Trust you have what it takes and the courage to get through it. You do have what it takes and you will get through this.

  • A New Year, A New Resolution, Increase Your Chance of Success

    There has been research that shows that actually making resolutions is useful. That if you do you will be 10 times more likely to achieve your goal than if you had not made the resolution! This year I did not make any. Does that mean I don’t have plans or expect to achieve big things? Nope!!!! I expect great things. Let me explain.

    There was a study done at Brigham Young University that compared what people said and what the expected outcome was. Here are the results…pretty interesting.

    The people that made the statement “that’s a good idea”, had a 10% chance of making a change.
    “I’ll do it” statements stood a 25% chance of success.
    By stating “when” you will do it your chance of success goes up to 40%.
    Set a DETAILED PLAN and success rate increases to 50%.
    Those that committed to SOMEONE ELSE that they would do it, moved their odds up to 60%, and of those that set a specific time to SHARE THEIR PROGRESS with someone else, 95% were likely to reach their goals.

    I did just that. I wrote out a SPECIFIC PLAN, I put a TIME FRAME on each item, I shared it with my Mastermind Group, and I will check in MONTHLY at our dinner to update what I have done, or not done. This is great for me because I have a group of trusted, respected people who offer encouragement and constructive advice when we get together every month.

    Interestingly, there are only four of us in our group. We are all in very different businesses, with very different lives and a genuine affection for each other. I encourage anyone who wants to meet a goal to find a group of a few people you enjoy and respect to begin your own Mastermind group. Ours has been meeting every month for nearly five years, and we all make it a priority. We all have had our successes and our challenges and the support has helped each and every one of us when we needed it most. This is an example of what the strength of women working with women can achieve. Give it a try and let us know what happens.

  • Ditch the resolutions….I did!

    This year, unlike in the past, I deliberately decided NOT to write out resolutions, set goals or intentions for the year. It just makes me feel bad in mid-January. So, I made it really simple this year. It’s actually a technique I learned from Mother Nature and years of gardening.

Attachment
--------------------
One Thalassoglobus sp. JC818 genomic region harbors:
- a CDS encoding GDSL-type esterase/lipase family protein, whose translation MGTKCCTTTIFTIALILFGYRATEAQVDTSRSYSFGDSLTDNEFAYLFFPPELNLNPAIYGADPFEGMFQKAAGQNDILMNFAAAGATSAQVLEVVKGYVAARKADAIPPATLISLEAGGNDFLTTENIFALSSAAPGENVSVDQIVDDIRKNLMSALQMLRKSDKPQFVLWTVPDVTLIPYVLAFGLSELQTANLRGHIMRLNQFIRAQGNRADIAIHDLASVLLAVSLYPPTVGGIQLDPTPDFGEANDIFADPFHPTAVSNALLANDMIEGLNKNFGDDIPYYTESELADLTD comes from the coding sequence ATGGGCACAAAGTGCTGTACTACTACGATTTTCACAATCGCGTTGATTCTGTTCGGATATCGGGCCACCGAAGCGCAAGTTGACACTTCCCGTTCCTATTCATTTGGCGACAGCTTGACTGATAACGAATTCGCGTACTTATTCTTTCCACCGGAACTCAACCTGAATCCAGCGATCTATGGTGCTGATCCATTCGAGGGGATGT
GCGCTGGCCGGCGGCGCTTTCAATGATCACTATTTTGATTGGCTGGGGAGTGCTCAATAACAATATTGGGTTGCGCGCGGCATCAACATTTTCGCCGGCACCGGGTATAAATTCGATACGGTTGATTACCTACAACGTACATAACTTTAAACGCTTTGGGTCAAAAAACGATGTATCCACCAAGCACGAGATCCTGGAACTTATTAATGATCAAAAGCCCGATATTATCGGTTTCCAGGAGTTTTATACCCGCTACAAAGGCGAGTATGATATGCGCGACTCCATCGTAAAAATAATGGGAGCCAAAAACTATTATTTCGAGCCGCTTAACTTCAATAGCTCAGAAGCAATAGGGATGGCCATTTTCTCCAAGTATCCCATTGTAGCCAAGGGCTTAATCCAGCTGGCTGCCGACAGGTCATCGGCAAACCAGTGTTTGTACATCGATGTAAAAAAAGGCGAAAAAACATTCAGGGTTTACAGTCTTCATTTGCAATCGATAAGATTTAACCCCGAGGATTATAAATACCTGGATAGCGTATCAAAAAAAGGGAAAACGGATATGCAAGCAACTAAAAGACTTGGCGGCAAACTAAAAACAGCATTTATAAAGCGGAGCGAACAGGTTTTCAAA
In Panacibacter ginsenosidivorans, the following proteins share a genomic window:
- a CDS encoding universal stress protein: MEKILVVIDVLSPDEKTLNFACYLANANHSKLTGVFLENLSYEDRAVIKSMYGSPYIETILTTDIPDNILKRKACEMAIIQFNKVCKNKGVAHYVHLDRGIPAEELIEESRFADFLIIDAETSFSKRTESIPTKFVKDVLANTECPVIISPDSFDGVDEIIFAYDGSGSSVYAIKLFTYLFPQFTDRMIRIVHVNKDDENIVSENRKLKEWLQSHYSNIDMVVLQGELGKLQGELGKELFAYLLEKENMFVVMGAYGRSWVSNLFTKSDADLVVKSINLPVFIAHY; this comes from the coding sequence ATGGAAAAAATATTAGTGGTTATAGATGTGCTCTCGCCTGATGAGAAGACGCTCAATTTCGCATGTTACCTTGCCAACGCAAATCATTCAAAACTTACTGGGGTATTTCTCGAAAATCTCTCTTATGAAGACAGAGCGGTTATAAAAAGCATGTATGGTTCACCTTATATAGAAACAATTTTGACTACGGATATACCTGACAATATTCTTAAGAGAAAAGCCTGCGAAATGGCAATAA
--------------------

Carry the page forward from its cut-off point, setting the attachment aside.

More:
If you don’t want weeds, plant and take care of what you love and these plants will crowd out the weeds.

    In life terms…for me, this means do more of what I love doing and it will crowd out what I don’t like. Simple, right? Easy, not always. A few simple steps to consider.

    1. We need to really know what we love (that is, what brings us joy and energizes us). This includes people, activities, and our environment. (Not what we’re “supposed” to love or enjoy, but what truly energizes us and makes us “better” for the time and energy spent.)

    2. Add them to our life and on your schedule. Make a commitment on your calendar. To say, we don’t have enough time makes no sense. To make something happen or get done in my life, I HAVE to put it on my calendar. Important things must be on your calendar, not just your to-do list. For some reason, it took me years to figure out things don’t leap from the to-do list to the calendar and seem never to get done.

    3. Just do it. For example, I love to run, yes, simply run outside, listening to my music. But I don’t like getting started, that first mile is awful for me. So, I schedule my runs for the week, get dressed to run and I head out, listening to my ipod. I focus on what I love in that moment, my music. Soon, I’m past the first mile and truly loving the run. The other day, the weather was rainy, so I just put on my rain jacket and went for a run in the rain…..all good, even enjoyed that first mile because it was so different and invigorating!

    One more example. I love the feeling and the look of a pedicure. In the past I didn’t do manicures because they don’t last (see above, I garden!). In my desire to do more of what I love, I decided to get my nails done with that new gel process (it doesn’t ruin the nail bed as with acrylics and it lasts). Now I have doubled my pleasure of lovely nails. I see my fingers all day, they make me smile. Also, that wonderful hour of feeling pampered is nice too.

    Wishing you a year filled witn more of what you love and all that energizes and brings you joy!